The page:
• \$\begingroup\$ @mkeith You're missing the point. At light load you will enter DCM eventually and Vout is not longer Vin*duty cycle. \$\endgroup\$
    – winny
    Apr 10, 2018 at 10:21
  • \$\begingroup\$ @winny, in a synchronous, fixed frequency buck with constant current load, Vout = D * Vin. Even if the load current is zero. I don't believe I am wrong about that. \$\endgroup\$
    – mkeith
    Apr 10, 2018 at 15:29

3 Answers 3


You should read some app notes on buck regulators.

The starting point for a buck regulator is often the inductor. A key equation for steady state of a synchronous buck is that Vout = D * Vin, where D is the duty cycle (percent high time of the switching node).

Duty cycle / switching frequency gives you the duration of the high pulse. Let's call this high time Thi.

The ripple current in the inductor is determined using V = L*(di/dt).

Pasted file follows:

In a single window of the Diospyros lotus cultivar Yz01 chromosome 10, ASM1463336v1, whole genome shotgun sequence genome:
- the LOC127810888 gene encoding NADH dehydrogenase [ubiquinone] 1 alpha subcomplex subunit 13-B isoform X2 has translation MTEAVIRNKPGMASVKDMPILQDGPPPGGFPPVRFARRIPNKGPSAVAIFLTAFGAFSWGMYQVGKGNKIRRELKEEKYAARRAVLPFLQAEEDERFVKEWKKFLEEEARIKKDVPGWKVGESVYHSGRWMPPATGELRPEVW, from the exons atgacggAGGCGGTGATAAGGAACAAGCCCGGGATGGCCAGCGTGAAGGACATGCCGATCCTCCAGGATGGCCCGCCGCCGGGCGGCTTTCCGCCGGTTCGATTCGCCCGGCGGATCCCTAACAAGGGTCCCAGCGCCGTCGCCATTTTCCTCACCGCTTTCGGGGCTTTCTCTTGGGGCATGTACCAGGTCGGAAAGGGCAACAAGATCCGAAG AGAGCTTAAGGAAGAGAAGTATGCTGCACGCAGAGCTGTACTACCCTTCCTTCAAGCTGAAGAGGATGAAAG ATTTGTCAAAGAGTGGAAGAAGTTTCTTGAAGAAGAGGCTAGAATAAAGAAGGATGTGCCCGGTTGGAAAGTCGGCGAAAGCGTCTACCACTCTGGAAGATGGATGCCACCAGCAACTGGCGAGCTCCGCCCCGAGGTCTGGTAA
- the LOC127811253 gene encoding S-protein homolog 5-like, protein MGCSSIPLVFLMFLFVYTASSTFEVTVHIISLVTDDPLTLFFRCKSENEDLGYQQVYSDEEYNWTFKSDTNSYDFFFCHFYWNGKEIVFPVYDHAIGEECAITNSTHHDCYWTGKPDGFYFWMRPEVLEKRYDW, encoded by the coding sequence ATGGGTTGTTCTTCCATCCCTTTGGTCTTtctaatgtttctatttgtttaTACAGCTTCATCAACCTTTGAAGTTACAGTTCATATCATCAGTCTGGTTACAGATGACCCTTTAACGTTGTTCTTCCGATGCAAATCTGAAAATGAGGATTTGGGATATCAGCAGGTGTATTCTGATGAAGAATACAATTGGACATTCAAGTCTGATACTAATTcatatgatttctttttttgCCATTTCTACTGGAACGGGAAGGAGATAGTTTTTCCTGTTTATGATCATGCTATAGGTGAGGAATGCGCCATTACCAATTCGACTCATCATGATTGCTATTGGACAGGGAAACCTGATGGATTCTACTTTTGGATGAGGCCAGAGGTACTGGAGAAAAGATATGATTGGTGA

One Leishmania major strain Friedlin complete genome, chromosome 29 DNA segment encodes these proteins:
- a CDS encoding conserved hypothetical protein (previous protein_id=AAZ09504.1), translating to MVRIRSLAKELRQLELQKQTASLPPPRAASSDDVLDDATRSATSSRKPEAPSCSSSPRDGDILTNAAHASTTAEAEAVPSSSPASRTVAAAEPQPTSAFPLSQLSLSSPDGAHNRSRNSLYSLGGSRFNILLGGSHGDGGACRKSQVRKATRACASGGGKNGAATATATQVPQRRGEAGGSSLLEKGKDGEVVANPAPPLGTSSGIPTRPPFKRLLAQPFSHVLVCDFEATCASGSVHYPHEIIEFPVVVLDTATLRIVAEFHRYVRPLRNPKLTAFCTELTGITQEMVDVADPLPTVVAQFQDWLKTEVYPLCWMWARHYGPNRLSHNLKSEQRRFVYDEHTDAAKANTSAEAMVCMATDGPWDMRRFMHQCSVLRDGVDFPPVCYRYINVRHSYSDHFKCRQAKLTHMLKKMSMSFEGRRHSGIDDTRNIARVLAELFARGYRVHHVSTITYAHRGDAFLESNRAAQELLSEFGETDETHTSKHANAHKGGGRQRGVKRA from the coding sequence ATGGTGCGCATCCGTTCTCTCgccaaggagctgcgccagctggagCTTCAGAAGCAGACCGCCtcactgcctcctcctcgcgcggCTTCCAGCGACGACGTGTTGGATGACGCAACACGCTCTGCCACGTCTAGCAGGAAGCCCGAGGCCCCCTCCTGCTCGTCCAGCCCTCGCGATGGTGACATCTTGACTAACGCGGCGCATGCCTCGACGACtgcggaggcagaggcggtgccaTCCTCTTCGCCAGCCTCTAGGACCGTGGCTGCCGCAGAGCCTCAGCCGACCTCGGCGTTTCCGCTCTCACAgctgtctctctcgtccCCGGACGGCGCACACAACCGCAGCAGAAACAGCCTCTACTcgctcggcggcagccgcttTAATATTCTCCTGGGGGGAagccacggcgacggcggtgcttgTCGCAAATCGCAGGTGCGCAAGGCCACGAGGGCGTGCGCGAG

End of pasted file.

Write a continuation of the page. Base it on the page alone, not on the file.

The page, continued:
V is the voltage across the inductor when switch node is high (Vin-Vout). L is inductor value. dt is Thi. And di is the ripple current we are solving for.

di = (Vin-Vout) * Thi / L

If the ripple is less than twice the load current, the inductor current will never reverse. In your case, if the ripple current is less than 66mA, the inductor current will never reverse. If the ripple current is more than 66mA, then it will eventually reverse. But in a syncrhonous buck regulator, reversing current will not necessarily cause any problem (depending on the regulation scheme used). You could say that this is not going to be an efficient mode of operation, and that is for sure true. So typical regulators will do something when this happens to try to gain some efficiency.

One thing I would like to point out is that a synchronous buck, depending on the control algorithm, is potentially stable and able to maintain output voltage regulation even when the load current is negative (flowing from load into buck, instead of into load). And in this condition, the steady-state duty cycle equation is exactly the same. Vout = D * Vin.

In this case, the average inductor current will be in the reverse direction. Obviously, if current is flowing INTO Vin, it is essential that Vin be able to accommodate that current or else the voltage will start to rise.